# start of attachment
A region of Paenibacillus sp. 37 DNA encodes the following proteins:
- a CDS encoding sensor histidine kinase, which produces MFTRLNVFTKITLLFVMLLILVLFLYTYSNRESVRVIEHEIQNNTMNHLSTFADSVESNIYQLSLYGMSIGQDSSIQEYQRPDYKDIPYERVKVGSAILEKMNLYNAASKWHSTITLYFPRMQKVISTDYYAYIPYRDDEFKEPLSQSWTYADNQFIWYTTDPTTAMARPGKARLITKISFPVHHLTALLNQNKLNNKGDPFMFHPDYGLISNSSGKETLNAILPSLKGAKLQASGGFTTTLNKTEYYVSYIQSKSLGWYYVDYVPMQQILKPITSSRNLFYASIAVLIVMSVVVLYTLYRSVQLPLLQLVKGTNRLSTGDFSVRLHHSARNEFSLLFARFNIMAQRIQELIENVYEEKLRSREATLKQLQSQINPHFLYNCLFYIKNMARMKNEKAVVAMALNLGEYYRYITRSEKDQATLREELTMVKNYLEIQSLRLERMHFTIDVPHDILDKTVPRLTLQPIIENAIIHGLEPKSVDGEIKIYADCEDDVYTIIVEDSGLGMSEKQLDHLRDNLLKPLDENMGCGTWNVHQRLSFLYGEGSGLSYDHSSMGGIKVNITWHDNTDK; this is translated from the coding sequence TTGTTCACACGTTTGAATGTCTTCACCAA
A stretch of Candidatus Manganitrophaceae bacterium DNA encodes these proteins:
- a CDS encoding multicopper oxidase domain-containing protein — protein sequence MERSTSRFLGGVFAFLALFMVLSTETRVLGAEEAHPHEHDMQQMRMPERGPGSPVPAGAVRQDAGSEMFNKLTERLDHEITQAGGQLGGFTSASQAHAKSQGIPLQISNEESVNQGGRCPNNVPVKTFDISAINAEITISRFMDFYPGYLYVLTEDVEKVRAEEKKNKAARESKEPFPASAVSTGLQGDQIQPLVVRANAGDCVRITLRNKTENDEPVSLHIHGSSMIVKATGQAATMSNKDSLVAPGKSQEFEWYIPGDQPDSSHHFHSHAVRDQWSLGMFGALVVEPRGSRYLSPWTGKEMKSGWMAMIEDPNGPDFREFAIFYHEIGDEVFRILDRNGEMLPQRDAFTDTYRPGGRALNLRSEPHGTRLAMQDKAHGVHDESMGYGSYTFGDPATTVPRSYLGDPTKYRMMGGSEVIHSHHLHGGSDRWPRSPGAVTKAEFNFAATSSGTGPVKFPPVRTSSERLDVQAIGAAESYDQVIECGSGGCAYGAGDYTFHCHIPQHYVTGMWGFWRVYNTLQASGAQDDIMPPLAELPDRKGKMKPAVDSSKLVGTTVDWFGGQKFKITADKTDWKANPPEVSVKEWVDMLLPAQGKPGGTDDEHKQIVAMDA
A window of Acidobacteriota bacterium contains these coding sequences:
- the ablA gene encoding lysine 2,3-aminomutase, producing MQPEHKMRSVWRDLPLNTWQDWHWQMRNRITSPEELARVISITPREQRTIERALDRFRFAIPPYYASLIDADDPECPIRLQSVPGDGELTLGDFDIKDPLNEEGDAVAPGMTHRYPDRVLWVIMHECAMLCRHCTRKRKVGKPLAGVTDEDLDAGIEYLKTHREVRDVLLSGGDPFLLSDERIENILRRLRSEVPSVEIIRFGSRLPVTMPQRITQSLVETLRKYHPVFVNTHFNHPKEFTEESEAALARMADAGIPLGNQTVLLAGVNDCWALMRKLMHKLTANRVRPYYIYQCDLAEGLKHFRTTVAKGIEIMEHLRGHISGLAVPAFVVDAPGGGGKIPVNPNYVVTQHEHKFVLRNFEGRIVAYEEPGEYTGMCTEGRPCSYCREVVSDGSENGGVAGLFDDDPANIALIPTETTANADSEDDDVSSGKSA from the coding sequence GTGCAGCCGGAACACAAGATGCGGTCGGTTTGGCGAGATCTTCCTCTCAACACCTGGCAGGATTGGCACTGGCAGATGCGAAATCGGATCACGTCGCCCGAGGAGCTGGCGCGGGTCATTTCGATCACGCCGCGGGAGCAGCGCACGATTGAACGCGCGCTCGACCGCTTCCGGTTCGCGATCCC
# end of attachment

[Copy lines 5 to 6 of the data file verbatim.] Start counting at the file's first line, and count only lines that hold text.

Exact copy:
A window of Acidobacteriota bacterium contains these coding sequences:
- the ablA gene encoding lysine 2,3-aminomutase, producing MQPEHKMRSVWRDLPLNTWQDWHWQMRNRITSPEELARVISITPREQRTIERALDRFRFAIPPYYASLIDADDPECPIRLQSVPGDGELTLGDFDIKDPLNEEGDAVAPGMTHRYPDRVLWVIMHECAMLCRHCTRKRKVGKPLAGVTDEDLDAGIEYLKTHREVRDVLLSGGDPFLLSDERIENILRRLRSEVPSVEIIRFGSRLPVTMPQRITQSLVETLRKYHPVFVNTHFNHPKEFTEESEAALARMADAGIPLGNQTVLLAGVNDCWALMRKLMHKLTANRVRPYYIYQCDLAEGLKHFRTTVAKGIEIMEHLRGHISGLAVPAFVVDAPGGGGKIPVNPNYVVTQHEHKFVLRNFEGRIVAYEEPGEYTGMCTEGRPCSYCREVVSDGSENGGVAGLFDDDPANIALIPTETTANADSEDDDVSSGKSA from the coding sequence GTGCAGCCGGAACACAAGATGCGGTCGGTTTGGCGAGATCTTCCTCTCAACACCTGGCAGGATTGGCACTGGCAGATGCGAAATCGGATCACGTCGCCCGAGGAGCTGGCGCGGGTCATTTCGATCACGCCGCGGGAGCAGCGCACGATTGAACGCGCGCTCGACCGCTTCCGGTTCGCGATCCC